I went to college in Boca Raton, FL and, having finished my student teaching early, I worked on getting my code speed up to 13 WPM and studied for the Advanced Class license. In March of 1982, I drove to the downtown Miami FCC Field Office for the tests. First came the code... I put on an old set of wireless headphones and the code test started... my "magic pencil" started to copy every word, number and punctuation. I began to relax and tilted my head. The code faded away and I almost got whiplash snapping my head back upright. Just missing a couple of characters, I copied the rest of the QSO. The test was 10 questions, fill the blank. No problem with that or the Advanced theory.

In the late 80s, some of my ham friends said I should become a volunteer examiner. Wanting to be able to give all the exams, I began to work on my code once again and studied the Extra Class theory. After a few months, I felt I was ready, so I went to a VE session in Lake Worth, FL. This was in April of 1991. The lead VE would ask, "Did you study?" If you answered yes, then he said, "Then you'll pass!" I had and I did. I worked with this VE group for a number of years.

The code tests I took at the Miami FCC Field Office and the Lake Worth, FL VE session were both one side of an amateur QSO.

I became W4WLR in 1996 and, when my YF and I moved to AR, I became K5WLR.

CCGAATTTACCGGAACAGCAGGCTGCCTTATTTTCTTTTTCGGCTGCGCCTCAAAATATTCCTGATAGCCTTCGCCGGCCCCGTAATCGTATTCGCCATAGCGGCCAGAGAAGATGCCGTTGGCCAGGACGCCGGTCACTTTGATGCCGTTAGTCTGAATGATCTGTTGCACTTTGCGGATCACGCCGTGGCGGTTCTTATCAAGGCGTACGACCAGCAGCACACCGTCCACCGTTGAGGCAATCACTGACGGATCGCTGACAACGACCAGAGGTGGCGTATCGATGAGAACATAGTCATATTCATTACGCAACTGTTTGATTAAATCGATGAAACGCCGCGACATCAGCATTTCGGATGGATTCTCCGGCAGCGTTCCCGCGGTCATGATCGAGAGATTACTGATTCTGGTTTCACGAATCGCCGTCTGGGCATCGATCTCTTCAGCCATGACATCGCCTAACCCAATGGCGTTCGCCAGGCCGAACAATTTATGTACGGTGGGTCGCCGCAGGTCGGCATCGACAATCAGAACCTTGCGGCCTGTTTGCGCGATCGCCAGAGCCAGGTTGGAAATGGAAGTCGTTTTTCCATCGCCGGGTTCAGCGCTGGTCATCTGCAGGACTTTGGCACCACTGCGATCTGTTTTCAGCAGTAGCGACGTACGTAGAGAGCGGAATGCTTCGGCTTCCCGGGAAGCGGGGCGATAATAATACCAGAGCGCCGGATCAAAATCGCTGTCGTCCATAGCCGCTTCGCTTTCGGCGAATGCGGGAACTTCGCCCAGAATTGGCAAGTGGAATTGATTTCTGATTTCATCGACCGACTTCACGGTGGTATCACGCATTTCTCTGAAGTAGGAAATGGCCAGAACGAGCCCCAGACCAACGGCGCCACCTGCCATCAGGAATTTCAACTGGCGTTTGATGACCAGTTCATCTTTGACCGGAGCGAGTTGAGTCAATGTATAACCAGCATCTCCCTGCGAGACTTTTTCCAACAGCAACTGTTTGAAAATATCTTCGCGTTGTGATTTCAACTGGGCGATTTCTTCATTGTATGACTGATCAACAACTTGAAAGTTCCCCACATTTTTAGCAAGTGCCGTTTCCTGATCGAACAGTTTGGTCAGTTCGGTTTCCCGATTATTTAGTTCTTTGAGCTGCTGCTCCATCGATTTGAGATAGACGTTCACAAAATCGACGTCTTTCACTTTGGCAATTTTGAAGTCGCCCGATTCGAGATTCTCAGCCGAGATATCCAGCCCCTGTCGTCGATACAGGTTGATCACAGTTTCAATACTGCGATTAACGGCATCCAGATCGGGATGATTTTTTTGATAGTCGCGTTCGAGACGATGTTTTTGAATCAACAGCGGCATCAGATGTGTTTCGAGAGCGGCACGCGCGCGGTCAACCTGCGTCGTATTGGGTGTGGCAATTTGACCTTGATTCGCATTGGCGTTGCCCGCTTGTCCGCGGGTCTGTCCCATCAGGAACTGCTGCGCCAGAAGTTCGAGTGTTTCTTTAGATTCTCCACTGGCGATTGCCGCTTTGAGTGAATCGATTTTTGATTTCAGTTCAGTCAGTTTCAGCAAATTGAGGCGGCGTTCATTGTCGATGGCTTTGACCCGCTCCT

That's my story, and I'm sticking to it!  Cool
« Last Edit: July 14, 2013, 02:53:38 PM by K5WLR » Logged

Posts: 1

« Reply #36 on: February 17, 2015, 09:45:17 AM »

I recall taking the 13wpm General Morse code test around April 1971 in the FCC Field Office in Greenwich Village NYC (Manhattan NY).   I want to say Houston Street which I reached via the A train (subway). 
Long featureless halls with mostly anonymous doors through a sterile classic government building.  A very large room for the test (light green?) with high ceilings, wooden tables and chairs, hanging ceiling lights (not well lit), lots of echo, and old architecture.   

A rickety black open frame paper-tape code oscillator with several tubes (you could see the tubes) attached to the worst headphones available, cloth covering on the wires.  Poor quality audio of course.  Add in a straight key that was probably mil surplus from WWI.

One had to take and pass the code test first before one could take the written test(s).

For 13wpm, one needed to correctly copy 65 characters in a row (anywhere within the 5 minute test interval).  It was normal text like a QSO, not code groups.  Yellow legal pad with #2 lead pencils (with erasers).  There was additional time given to make corrections before handing in the paper.
I squeaked through the code portion even though I was doing a solid 15wpm OTA.  Next came the written tests.  I had to take the General first before they would give me the Advanced test (2 separate written tests).  Breezed through both.

Then the long wait for the paper license to arrive in the US mail with my new callsign.  Meanwhile, I was still rock-bound with my Novice ticket and Heathkit HW-16.